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Proc Natl Acad Sci U S A. 2005 Aug 23;102(34):12141-6. Epub 2005 Aug 11.

Arrestin-related proteins mediate pH signaling in fungi.

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  • 1Departamento de Microbiología Molecular, Centro de Investigaciones Biológicas, Consejo Superior de Investigaciones Científicas, Madrid 28040, Spain.

Abstract

Metazoan arrestins bind to seven-transmembrane (7TM) receptors to regulate function. Aspergillus nidulans PalF, a protein involved in the fungal ambient pH signaling pathway, contains arrestin N-terminal and C-terminal domains and binds strongly to two different regions within the C-terminal cytoplasmic tail of the 7TM, putative pH sensor PalH. Upon exposure to alkaline ambient pH, PalF is phosphorylated and, like mammalian beta-arrestins, ubiquitinated in a signal-dependent and 7TM protein-dependent manner. Substitution in PalF of a highly conserved arrestin N-terminal domain Ser residue prevents PalF-PalH interaction and pH signaling in vivo. Thus, PalF is the first experimentally documented fungal arrestin-related protein, dispelling the notion that arrestins are restricted to animal proteomes. Epistasis analyses demonstrate that PalF posttranslational modification is partially dependent on the 4TM protein PalI but independent of the remaining pH signal transduction pathway proteins PalA, PalB, and PalC, yielding experimental evidence bearing on the order of participation of the six components of the pH signal transduction pathway. Our data strongly implicate PalH as an ambient pH sensor, possibly with the cooperation of PalI.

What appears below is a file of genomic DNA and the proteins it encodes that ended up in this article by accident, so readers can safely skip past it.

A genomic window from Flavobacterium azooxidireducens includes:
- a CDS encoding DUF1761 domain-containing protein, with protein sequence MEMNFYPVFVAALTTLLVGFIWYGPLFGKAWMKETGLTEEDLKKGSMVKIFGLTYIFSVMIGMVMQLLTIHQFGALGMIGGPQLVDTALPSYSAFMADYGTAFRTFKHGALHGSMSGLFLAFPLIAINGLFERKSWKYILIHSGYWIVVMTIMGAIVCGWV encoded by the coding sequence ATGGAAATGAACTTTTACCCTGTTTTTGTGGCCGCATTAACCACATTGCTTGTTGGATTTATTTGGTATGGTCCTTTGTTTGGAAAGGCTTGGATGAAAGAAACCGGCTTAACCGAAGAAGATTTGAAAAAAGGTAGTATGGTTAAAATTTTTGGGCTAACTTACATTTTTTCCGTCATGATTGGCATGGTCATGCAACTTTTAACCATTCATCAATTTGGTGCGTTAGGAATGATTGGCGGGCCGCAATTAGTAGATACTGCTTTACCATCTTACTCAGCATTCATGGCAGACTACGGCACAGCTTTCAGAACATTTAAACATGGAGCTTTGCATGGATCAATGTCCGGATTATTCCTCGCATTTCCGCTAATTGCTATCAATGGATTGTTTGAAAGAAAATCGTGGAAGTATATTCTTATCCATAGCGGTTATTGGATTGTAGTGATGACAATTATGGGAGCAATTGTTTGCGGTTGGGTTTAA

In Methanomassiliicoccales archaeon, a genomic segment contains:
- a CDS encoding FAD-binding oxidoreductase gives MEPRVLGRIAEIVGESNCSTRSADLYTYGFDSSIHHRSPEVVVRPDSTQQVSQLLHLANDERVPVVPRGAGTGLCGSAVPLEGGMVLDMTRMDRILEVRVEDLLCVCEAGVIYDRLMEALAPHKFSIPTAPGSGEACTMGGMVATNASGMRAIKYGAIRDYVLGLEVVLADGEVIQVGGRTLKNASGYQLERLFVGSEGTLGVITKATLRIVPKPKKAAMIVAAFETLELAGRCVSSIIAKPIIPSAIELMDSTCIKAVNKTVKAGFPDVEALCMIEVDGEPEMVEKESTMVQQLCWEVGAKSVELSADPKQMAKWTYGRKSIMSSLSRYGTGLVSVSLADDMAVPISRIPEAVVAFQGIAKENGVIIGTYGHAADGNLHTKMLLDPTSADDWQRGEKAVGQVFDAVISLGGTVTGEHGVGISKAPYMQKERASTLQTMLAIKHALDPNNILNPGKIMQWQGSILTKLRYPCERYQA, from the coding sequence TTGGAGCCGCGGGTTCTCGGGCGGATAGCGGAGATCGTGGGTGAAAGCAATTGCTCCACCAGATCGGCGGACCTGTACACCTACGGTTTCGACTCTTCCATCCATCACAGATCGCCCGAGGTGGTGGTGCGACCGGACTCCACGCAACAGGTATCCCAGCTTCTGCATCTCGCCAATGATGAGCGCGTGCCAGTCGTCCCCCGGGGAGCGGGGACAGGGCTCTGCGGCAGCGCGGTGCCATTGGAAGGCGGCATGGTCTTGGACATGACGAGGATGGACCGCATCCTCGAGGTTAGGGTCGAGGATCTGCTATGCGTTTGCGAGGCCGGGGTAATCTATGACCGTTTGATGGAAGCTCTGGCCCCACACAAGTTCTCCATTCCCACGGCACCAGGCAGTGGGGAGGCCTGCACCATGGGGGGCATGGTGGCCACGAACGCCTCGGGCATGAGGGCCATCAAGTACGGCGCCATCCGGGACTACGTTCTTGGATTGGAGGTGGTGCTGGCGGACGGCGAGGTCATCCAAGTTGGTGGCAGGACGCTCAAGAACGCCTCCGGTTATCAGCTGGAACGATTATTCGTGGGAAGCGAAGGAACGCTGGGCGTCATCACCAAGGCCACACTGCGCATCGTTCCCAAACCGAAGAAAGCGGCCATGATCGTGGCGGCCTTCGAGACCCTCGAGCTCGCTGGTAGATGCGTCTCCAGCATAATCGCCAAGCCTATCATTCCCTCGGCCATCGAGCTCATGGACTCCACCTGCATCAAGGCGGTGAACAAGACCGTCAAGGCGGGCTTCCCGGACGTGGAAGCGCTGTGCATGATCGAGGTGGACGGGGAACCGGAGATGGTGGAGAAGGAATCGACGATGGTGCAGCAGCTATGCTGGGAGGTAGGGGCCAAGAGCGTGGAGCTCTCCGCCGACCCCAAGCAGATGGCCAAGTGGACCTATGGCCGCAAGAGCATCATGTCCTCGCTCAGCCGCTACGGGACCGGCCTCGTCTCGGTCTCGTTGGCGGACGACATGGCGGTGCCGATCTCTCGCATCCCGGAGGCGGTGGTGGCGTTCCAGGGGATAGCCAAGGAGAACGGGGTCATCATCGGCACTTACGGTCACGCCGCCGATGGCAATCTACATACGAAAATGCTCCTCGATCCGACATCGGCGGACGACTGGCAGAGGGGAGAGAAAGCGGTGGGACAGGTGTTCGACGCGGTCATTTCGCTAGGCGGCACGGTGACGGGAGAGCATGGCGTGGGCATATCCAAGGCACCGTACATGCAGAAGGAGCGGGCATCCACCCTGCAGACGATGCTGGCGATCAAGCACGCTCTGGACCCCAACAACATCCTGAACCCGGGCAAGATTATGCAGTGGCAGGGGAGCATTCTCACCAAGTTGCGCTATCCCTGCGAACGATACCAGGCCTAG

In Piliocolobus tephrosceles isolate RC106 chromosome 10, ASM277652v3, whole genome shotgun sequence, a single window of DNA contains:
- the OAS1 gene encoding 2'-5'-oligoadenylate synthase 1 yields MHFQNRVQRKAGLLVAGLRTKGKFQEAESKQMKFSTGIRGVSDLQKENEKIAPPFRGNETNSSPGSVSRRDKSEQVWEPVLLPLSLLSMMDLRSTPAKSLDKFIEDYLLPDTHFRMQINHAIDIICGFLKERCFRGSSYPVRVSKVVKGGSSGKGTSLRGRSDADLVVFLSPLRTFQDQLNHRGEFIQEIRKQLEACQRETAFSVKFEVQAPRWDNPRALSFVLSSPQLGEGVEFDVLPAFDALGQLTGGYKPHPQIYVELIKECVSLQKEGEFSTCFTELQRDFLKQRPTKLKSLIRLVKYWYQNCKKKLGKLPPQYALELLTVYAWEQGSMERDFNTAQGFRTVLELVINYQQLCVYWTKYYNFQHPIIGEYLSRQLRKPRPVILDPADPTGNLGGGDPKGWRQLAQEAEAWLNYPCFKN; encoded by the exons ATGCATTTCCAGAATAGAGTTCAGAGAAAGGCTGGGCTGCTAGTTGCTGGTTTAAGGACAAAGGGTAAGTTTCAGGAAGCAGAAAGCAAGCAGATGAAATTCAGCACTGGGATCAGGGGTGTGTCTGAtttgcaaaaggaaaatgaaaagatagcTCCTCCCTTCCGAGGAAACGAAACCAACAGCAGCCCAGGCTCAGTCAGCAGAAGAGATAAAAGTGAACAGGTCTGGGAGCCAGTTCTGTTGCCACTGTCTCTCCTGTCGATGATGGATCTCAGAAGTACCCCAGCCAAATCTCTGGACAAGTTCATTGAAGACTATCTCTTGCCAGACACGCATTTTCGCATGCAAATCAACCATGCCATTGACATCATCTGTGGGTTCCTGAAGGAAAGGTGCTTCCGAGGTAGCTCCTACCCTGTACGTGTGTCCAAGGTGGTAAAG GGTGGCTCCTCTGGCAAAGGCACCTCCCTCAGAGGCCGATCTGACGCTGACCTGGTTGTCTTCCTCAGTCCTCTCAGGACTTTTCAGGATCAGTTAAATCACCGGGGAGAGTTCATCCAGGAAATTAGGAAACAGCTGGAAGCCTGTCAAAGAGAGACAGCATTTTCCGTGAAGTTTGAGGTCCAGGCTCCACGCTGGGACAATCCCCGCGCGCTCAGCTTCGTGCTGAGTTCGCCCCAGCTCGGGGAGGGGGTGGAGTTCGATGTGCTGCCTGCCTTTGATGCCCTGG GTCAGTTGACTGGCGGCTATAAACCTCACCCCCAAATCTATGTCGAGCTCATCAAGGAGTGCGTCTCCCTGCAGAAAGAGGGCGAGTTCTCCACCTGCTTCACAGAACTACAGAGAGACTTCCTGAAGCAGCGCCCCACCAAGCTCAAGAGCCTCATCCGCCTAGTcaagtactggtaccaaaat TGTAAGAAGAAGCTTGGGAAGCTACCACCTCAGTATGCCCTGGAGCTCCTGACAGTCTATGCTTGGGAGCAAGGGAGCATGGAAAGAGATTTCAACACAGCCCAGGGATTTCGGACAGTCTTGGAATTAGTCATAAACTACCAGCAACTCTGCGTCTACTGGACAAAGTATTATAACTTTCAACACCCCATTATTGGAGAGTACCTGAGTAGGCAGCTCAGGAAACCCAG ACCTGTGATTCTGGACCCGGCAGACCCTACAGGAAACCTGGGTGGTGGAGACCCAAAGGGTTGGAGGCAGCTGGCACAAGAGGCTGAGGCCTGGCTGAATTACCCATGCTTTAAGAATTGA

PMID:
16099830
[PubMed - indexed for MEDLINE]
PMCID:
PMC1189327
Free PMC Article

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